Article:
Dear Dr. Turpin,
RE: Honorary Degree for Dr. David Suzuki –
Empirical Scientific Evidence versus Emotional Activist Rhetoric
These are our opinions. We would like to address your published statement justifying your choice of Dr. David Suzuki as a recipient of an Honorary Degree for this year’s University of Alberta Convocation.
In your statement, you write that universities must not be afraid of controversy, “that we must allow our people and honour others who pursue ideas that sometimes trouble us…”
You may or may not be aware that many Friends of Science Society members are graduates of the University of Alberta in the sciences, engineering and management. Our Canadian scientific advisor is a former professor at the University of Alberta. We have been hearing from our members and they are very upset.
In the first place, most graduates abide by the University of Alberta Statement of Ethical Conduct concerning Integrity, Respect and Accountability. 
On Sept. 4, 2015, Dr. Suzuki authored a widely distributed op-ed wherein he mocked Friends of Science Society as ‘deniers’ – despite the fact that he is not a climate scientist nor trained in our relevant fields earth, atmospheric, solar science, economics or engineering. This is not emblematic of academic integrity or collegial respect.
This is one of many times that Dr. Suzuki has attacked our organization’s reputation. In consequence, though we have issued a number of reports rebutting the various claims that his organization and related activist colleagues have made against the oil and coal industries, due to his high media profile, our scientific and evidence-based rebuttals have been ignored by the media, who are enamoured by the ‘cult of the personality.’    Where open public debate, thoughtful economic analysis and careful planning might have prevailed, governments have been pressured to agree with activist views instead of evidence.
In your statement, you also defend freedom of speech as a justification for granting the honorary degree.
In 2014, we ran some billboards, hoping to stimulate fruitful public debate on the science of climate change. On December 3, 2015, a group called Ecojustice filed a public call for inquiry into Friends of Science Society, saying that our billboards constituted a threat of some kind, that we should be silenced and if found guilty, the Competition Bureau should fine us thousands of dollars and throw us in jail, for a few words on a billboard. Dr. Suzuki is an honorary board member of Ecojustice. He did not speak up in defence of our freedom of speech.
Several other academics signed that call for inquiry. No university spoke up on our behalf, especially not the University of Alberta; none spoke up for us in the name of freedom of speech or honoring others – like us – who ‘pursue ideas that sometimes trouble us.’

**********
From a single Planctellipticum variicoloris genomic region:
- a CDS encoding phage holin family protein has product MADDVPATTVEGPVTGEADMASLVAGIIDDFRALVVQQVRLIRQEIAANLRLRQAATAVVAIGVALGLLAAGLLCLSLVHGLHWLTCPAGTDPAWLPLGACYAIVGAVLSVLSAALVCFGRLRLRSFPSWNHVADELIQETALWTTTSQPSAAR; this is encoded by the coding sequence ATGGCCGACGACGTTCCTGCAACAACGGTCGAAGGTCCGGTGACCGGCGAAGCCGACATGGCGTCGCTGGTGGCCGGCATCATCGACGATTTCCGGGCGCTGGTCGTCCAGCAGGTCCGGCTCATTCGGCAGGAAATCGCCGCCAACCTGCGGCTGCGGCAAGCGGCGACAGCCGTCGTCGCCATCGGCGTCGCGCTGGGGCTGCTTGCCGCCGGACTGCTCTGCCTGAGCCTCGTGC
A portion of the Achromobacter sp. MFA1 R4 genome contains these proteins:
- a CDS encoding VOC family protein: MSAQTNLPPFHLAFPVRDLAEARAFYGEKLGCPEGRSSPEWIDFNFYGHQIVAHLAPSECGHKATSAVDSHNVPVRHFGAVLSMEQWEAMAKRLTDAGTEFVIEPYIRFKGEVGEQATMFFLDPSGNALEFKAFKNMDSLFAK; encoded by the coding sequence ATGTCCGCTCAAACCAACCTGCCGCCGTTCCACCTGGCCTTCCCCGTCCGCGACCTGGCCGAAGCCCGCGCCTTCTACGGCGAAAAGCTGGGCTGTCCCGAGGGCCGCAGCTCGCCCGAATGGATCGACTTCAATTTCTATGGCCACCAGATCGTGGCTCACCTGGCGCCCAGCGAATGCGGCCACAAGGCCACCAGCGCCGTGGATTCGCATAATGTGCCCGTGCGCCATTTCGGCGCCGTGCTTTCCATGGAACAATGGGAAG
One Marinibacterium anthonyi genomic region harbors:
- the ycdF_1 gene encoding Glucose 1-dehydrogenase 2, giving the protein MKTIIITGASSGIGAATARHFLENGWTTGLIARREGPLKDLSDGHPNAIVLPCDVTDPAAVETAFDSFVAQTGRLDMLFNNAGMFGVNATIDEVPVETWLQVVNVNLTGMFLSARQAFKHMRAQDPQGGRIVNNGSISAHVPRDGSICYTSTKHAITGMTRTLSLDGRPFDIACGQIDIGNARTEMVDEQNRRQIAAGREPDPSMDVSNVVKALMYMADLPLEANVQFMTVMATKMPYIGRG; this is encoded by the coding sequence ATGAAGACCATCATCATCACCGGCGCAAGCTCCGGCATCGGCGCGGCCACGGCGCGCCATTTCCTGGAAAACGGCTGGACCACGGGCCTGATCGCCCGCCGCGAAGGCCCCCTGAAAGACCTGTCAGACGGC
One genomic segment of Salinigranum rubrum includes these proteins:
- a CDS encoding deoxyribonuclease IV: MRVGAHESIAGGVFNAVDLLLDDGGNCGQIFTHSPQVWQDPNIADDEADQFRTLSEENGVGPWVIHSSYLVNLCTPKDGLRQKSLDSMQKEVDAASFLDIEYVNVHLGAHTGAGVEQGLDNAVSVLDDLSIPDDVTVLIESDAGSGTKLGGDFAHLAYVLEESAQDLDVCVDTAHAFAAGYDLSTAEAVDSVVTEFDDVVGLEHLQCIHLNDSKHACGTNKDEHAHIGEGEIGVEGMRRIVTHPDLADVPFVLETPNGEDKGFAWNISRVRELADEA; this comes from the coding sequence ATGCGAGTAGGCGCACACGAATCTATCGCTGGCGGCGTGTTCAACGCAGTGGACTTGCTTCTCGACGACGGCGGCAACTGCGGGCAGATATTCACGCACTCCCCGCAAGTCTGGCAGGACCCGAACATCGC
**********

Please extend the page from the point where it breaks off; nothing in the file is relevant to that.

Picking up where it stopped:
As Dr. Suzuki had done in his Sept. 2015 article, Ecojustice claimed that we were a proxy for ‘Big Oil.’ (The Competition Bureau closed its inquiry on June 29, 2017.)
In an interview in Australia on Sept. 22, 2013, Dr. Suzuki went on at length about the fossil fuel industry has funded ‘denier’ groups and how industry controls the media.
And yet, the David Suzuki Foundation itself has been funded by Power Corporation since 2007, according to Power Corp’s CDP filing. Power Corporation is rated as the #358 largest corporation in the world by Forbes in 2017. According to their CDP (2016) report Power owns an effective interest of 0.22% of the French based oil and gas company Total SA, LaFarge cement and aggregates (0.86%), Imerys minerals (4.91%), Engie (0.21%), Pernod Ricard (0.86%) and SGS SA testing and certification (1.37%) (via European affiliates). In Canada, they own media entities La Presse and Square Victoria Communications Group. In the world of finance and insurance they own Great West Lifeco Inc., IGM Financial Inc. and entities which operate globally. And Power Corporation has a wholly owned subsidiary dedicated to renewables.
Dr. Suzuki and the David Suzuki Foundation have been agitating against the oil sands and for coal phase-out and pushing for wind farms in Alberta (Submission #398 to the Alberta Climate Panel). 398. Submission_David Suzuki Foundation (1) Now Power Corporation subsidiaries are building a wind farm in Jenner, Alberta.
Many of the Suzuki Foundation claims against coal-fired power in Alberta rest on computer simulations found in studies by the Pembina Institute.
Allegations of health impacts and deaths were made against coal-fired electrical power generation plants in Alberta by Dr. David Suzuki and the David Suzuki Foundation and ENGO associates, but empirical evidence in at least four studies by University of Alberta scientists shows these claims are false.
Dr. Suzuki’s ongoing anti-oil sands claims regarding air and water quality have been refuted by University of Alberta scientists who are also Royal Society of Canada members – again with empirical evidence and careful review of the facts.
Power generation claims by Dr Suzuki on wind power potential could be easily refuted by all University of Alberta engineering grads. All power generation engineers are aware that wind is weather-dependant and in the context of a modern-day grid, wind requires equivalent natural gas back-up power generation capacity and infrastructure, costing billions of dollars.
Most of the claims by Dr. Suzuki and the David Suzuki Foundation rely on climate change as the apparent rationale for reducing emissions. However, since 2005, the scientific community has acknowledged that the radiative forcing theory of climate change may be an outdated metric for evaluating climate change, it is “well understood, but its magnitude is highly uncertain.” The IPCC acknowledged in 2013 that there had been a hiatus in warming for the 15 years prior. In 2017, the WMO stated that 2016 was the “hottest year ever.” But such warming only measured 0.02°C, and based on the margin of error of 0.1°C; that means 2016 may have been 0.12°C warmer or 0.08°C cooler. Ordinary citizens who cannot discern what a margin of error means are deceived, and most activist ENGOs capitalise on the public’s scientific and energy illiteracy. It should be the role of responsible scientists and universities to clarify these details and calm down the crisis rhetoric.